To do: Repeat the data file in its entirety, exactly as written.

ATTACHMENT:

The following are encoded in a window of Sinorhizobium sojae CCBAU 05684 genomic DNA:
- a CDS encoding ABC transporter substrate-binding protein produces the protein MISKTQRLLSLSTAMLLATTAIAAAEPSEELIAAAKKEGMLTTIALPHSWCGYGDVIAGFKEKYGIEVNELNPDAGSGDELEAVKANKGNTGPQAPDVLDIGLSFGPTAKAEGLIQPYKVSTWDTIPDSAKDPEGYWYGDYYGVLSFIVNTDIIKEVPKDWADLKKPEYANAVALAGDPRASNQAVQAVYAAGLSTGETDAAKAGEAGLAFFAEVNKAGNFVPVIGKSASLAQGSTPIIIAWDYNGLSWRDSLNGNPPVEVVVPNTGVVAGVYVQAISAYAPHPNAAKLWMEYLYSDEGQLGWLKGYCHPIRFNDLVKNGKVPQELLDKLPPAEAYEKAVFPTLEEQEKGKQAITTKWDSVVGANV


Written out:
The following are encoded in a window of Sinorhizobium sojae CCBAU 05684 genomic DNA:
- a CDS encoding ABC transporter substrate-binding protein produces the protein MISKTQRLLSLSTAMLLATTAIAAAEPSEELIAAAKKEGMLTTIALPHSWCGYGDVIAGFKEKYGIEVNELNPDAGSGDELEAVKANKGNTGPQAPDVLDIGLSFGPTAKAEGLIQPYKVSTWDTIPDSAKDPEGYWYGDYYGVLSFIVNTDIIKEVPKDWADLKKPEYANAVALAGDPRASNQAVQAVYAAGLSTGETDAAKAGEAGLAFFAEVNKAGNFVPVIGKSASLAQGSTPIIIAWDYNGLSWRDSLNGNPPVEVVVPNTGVVAGVYVQAISAYAPHPNAAKLWMEYLYSDEGQLGWLKGYCHPIRFNDLVKNGKVPQELLDKLPPAEAYEKAVFPTLEEQEKGKQAITTKWDSVVGANV